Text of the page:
AMPL: A Data-Driven Modeling Pipeline for Drug Discovery [article]

Amanda J. Minnich, Kevin McLoughlin, Margaret Tse, Jason Deng, Andrew Weber, Neha Murad, Benjamin D. Madej, Bharath Ramsundar, Tom Rush, Stacie Calad-Thomson, Jim Brase, Jonathan E. Allen
2019 arXiv   pre-print
One of the key requirements for incorporating machine learning into the drug discovery process is complete reproducibility and traceability of the model building and evaluation process. With this in mind, we have developed an end-to-end modular and extensible software pipeline for building and sharing machine learning models that predict key pharma-relevant parameters. The ATOM Modeling PipeLine, or AMPL, extends the functionality of the open source library DeepChem and supports an array of
more » ... ine learning and molecular featurization tools. We have benchmarked AMPL on a large collection of pharmaceutical datasets covering a wide range of parameters. As a result of these comprehensive experiments, we have found that physicochemical descriptors and deep learning-based graph representations significantly outperform traditional fingerprints in the characterization of molecular features. We have also found that dataset size is directly correlated to prediction performance, and that single-task deep learning models only outperform shallow learners if there is sufficient data. Likewise, dataset size has a direct impact on model predictivity, independent of comprehensive hyperparameter model tuning. Our findings point to the need for public dataset integration or multi-task/transfer learning approaches. Lastly, we found that uncertainty quantification (UQ) analysis may help identify model error; however, efficacy of UQ to filter predictions varies considerably between datasets and featurization/model types. AMPL is open source and available for download at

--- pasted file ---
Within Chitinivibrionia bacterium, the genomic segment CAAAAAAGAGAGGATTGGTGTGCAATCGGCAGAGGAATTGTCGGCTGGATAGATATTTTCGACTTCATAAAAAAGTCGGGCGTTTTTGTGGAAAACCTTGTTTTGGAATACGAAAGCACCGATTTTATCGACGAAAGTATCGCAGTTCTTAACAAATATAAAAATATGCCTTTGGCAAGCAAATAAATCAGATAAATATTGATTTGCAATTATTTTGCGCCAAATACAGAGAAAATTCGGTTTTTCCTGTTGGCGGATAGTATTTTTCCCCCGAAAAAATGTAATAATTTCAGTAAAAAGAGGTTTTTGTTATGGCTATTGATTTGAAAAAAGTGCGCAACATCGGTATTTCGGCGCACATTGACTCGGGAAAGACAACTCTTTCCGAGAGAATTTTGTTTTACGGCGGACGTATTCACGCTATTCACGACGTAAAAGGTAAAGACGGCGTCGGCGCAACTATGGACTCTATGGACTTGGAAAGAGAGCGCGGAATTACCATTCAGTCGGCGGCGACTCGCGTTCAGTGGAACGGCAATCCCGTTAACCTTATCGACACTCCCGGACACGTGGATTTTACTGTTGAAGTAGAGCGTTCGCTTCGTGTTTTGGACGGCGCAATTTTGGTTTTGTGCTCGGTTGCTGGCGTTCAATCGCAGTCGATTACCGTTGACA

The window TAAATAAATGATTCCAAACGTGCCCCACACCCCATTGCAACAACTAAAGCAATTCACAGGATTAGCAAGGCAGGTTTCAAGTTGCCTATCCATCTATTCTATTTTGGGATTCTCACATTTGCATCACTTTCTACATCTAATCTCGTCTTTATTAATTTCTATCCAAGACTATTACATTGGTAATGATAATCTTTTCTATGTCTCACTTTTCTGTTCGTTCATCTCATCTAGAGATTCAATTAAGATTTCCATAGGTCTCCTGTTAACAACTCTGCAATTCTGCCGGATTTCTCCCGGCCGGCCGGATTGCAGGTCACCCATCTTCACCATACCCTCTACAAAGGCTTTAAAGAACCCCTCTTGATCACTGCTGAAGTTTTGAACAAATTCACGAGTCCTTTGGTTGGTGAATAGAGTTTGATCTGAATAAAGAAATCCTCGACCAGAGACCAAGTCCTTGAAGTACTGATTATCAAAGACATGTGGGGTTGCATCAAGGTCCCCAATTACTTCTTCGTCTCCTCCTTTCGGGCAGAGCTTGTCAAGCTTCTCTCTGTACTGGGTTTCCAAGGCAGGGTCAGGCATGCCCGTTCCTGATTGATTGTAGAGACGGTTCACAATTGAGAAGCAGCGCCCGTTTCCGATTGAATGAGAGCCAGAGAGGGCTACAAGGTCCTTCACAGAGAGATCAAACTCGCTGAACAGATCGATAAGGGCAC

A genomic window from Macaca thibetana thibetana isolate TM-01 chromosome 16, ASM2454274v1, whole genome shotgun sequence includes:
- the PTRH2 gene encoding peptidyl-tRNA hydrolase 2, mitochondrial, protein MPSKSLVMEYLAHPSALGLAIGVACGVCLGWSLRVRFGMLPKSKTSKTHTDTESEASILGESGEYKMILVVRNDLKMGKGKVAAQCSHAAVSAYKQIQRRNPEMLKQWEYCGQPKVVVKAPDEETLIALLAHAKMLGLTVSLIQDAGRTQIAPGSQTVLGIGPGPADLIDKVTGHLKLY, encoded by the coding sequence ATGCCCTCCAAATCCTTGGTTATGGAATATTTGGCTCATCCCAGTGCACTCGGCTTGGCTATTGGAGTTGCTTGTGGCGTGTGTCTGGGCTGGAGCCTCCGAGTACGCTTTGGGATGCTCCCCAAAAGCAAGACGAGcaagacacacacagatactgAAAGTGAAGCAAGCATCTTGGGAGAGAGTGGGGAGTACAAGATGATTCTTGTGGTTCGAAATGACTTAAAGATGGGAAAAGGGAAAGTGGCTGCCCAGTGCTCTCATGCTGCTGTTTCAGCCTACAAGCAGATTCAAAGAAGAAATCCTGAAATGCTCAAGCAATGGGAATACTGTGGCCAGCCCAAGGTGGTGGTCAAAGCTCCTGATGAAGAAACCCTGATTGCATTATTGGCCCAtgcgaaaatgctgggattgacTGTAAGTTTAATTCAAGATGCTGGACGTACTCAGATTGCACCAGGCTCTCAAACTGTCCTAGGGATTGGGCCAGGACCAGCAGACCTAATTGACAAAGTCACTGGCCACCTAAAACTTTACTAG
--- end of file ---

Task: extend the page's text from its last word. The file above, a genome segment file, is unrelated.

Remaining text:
arXiv:1911.05211v2 fatcat:yo4smamvfrgnjn2cbv6nebir4i